Gunnarsson-Östling, U. (2011). Gender in futures: A study of gender and feminist papers published in Futures, 1969-2009. Futures, 43(9), 1029-1039.

Hamada, H., Meno, C., Watanabe, D., & Saijoh, Y. (2002). Establishment of vertebrate left–right asymmetry. Nature Reviews Genetics, 3(2), 103.

Holbrook, M. B. (2003). Adventures in complexity: An essay on dynamic open complex adaptive systems, butterfly effects, self-organizing order, coevolution, the ecological perspective, fit- ness landscapes, market spaces, emergent beauty at the edge of chaos, and all that jazz. Acad- emy of Marketing Science Review, 6(1), 1-184.

Huisman, R., Koedijk, K. G., & Pownall, R. A. (1998). VaR-x: Fat tails in financial risk manage- ment. Journal of Risk, 1(1), 47-61.

Ilmola, L., & Kuusi, O. (2006). Filters of weak signals hinder foresight: Monitoring weak signals efficiently in corporate decision-making. Futures, 38(8), 908-924.

Inayatullah, S. (2002). Understanding Sarkar: The Indian Episteme Macrohistory and Transforma- tive Knowledge.

Inayatullah, S. (2004). The causal layered analysis (CLA) reader. Theory and Case Studies of an In- tegrative and Transformative Methodology.

Inayatullah, S. (2005). Questioning the future: Methods and tools for organizational and societal transformation.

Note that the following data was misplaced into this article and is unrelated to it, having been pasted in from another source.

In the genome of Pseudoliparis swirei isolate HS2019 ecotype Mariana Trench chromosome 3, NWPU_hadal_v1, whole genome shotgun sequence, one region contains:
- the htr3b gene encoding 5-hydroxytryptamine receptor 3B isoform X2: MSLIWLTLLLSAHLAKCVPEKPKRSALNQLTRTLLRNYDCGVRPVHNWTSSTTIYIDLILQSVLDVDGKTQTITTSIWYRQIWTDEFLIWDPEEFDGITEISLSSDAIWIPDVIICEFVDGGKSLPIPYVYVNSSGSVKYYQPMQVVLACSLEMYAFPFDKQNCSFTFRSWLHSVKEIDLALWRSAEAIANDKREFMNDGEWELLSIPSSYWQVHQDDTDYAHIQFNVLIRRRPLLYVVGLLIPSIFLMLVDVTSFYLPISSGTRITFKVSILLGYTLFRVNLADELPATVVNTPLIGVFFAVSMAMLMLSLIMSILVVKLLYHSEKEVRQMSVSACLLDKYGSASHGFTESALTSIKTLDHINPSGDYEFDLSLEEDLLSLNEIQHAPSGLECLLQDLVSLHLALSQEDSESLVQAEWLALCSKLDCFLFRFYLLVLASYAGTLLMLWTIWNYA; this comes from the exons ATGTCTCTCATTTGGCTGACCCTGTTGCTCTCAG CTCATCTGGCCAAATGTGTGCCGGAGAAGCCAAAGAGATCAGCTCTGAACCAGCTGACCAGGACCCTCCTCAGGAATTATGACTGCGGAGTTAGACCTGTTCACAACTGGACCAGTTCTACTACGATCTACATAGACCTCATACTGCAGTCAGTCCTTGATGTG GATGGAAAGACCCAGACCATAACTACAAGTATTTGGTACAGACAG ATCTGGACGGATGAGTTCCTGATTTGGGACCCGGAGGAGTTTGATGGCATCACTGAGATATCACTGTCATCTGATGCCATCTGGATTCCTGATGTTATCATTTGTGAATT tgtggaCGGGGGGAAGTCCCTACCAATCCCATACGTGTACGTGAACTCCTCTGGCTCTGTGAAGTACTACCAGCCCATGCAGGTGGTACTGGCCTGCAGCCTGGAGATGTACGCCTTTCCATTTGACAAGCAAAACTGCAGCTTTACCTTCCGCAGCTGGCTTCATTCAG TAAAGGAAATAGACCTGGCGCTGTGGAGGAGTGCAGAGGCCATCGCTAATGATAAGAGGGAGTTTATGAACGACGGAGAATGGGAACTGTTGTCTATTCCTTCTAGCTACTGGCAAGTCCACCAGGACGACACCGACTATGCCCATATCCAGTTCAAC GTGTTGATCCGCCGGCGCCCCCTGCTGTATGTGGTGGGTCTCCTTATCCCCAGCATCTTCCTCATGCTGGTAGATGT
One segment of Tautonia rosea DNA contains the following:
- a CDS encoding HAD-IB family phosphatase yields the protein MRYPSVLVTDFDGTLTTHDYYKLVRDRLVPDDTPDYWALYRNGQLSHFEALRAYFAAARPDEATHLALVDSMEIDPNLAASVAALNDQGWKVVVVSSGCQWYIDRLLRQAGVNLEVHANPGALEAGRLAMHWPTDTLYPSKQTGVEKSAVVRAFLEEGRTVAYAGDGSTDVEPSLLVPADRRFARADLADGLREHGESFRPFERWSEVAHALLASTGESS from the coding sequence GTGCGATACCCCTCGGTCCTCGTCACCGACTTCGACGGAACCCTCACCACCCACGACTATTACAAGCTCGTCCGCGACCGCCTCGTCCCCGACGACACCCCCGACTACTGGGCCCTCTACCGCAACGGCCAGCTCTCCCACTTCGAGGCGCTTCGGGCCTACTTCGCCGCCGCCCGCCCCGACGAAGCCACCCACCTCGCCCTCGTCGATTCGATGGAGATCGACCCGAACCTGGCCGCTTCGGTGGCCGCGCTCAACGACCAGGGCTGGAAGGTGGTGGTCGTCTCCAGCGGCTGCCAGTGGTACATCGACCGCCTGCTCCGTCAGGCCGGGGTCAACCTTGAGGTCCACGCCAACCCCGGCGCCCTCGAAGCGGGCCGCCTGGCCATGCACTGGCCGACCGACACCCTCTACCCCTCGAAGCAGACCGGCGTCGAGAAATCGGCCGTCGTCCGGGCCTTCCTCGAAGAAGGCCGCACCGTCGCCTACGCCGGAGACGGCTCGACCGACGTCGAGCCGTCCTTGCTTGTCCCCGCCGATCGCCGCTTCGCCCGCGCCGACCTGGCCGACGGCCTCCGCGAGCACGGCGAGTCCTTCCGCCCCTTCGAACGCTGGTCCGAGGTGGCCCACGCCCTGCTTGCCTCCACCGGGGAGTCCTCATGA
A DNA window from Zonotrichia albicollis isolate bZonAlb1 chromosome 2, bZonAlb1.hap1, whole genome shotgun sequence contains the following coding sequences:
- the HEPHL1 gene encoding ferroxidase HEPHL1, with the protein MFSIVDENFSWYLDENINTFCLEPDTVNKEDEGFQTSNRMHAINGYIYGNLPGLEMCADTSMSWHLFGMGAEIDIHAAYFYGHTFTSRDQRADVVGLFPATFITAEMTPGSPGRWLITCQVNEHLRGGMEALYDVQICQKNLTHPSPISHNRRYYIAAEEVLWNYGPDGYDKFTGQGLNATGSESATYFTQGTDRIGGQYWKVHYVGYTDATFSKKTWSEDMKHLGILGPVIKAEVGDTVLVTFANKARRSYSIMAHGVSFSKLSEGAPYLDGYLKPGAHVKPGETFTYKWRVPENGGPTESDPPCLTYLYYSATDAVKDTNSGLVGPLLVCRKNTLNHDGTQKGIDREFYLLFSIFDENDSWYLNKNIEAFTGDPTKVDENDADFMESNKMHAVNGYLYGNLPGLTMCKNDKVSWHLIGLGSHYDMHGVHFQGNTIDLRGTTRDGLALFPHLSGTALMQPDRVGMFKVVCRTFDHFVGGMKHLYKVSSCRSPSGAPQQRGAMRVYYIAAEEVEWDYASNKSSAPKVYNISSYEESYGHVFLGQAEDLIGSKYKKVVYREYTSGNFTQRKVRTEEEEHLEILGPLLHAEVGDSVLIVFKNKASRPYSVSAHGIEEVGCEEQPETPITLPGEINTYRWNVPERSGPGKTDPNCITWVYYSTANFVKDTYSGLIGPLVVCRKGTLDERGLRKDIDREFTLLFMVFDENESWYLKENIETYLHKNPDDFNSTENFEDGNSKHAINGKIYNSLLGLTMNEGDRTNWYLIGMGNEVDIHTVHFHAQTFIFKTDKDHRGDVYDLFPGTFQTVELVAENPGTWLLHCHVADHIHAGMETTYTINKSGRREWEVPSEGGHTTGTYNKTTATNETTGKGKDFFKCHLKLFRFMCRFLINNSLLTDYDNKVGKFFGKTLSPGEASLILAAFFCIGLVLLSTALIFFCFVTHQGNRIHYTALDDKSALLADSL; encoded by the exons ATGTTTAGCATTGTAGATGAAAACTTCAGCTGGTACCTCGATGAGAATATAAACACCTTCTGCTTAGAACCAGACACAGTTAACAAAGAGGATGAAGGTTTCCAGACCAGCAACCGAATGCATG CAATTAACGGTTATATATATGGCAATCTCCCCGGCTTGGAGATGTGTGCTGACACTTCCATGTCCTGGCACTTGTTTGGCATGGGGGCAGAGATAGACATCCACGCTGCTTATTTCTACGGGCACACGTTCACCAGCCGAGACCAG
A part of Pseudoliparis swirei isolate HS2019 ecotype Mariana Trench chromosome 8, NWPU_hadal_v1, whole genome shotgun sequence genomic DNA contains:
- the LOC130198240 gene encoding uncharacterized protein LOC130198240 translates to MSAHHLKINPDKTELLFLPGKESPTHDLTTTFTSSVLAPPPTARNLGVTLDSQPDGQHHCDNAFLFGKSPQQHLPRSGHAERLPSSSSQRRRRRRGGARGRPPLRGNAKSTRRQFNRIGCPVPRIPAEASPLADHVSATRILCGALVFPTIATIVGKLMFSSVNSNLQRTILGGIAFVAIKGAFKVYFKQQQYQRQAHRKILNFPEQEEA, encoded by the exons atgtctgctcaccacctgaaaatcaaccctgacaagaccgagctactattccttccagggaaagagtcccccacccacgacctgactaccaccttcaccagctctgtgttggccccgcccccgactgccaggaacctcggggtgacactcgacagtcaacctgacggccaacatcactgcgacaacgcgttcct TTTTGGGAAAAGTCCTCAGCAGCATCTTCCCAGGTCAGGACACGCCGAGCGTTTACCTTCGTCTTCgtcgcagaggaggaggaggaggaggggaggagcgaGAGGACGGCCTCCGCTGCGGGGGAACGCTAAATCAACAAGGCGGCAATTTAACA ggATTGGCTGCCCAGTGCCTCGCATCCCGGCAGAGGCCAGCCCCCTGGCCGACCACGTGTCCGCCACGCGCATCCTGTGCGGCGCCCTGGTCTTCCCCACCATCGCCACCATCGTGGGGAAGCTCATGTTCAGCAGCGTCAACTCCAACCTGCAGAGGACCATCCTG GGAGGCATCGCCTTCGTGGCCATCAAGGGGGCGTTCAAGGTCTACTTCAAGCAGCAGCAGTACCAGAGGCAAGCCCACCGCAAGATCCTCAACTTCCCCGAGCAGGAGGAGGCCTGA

Inayatullah, S. (2012). Humanity 3000: A comparative analysis of methodological approaches to forecasting the long-term. Foresight, 14(5), 401-417.

Inayatullah, S. (2008) “Six Pillars: Futures Thinking for Transforming.” Foresight, 10(1), 4-21. Kahn, H. (2017). On escalation: Metaphors and scenarios. Routledge, New York, NY. Pp. 139-143. Kahneman, D., & Egan, P. (2011). Thinking, fast and slow (Vol. 1). New York: Farrar, Straus and Giroux. pp.262-265.

Kelly, B., & Jiang, H. (2014). Tail risk and asset prices. The Review of Financial Studies, 27(10), 2841-2871.

List, D. (2006). Action research cycles for multiple futures perspectives. Futures, 38(6), 673-684. Maslow, A. (1943). A Theory of Human Motivation. Psychological Review, 50, 370-396.

Mills, D. Q. (2001). Who’s to Blame for the Bubble?. Harvard Business Review, 79(5), 22-23. Molitor, G, T. (1999). “The Next 1,000 Years: The ‘Big Five’ Engines of Economic Growth.” The Futurist, 33(10), 13.

Molitor, G. T. (2003). “Molitor Forecasting Model: Key Dimensions for Plotting the Patterns of Change.” Journal of Future Studies, 8(1), 61-72.

Molitor, G. T. (2001). Emerging economic sectors in the third millennium: A pit stop on the path to cleaner energy. Foresight, 3(1), 47-57.

O’Connor, M., Remus, W., & Griggs, K. (2001). The asymmetry of judgemental confidence inter- vals in time series forecasting. International Journal of Forecasting, 17(4), 623-633.

Pendall, R., Foster, K. A., & Cowell, M. (2010). Resilience and regions: Building understanding of the metaphor. Cambridge Journal of Regions, Economy and Society, 3(1), 71-84.

Rhemann, M. K. (2017). How Understanding Disruptions in the Mobile Wireless Computing Mar- ket Can Help Us Anticipate and Create a Healthier Smallsat Market. New Space, 5(1), 27-32. Rhemann, M. (2018). Understanding Disruption through Molitor’s Models. World Futures Review10(1), 34-37.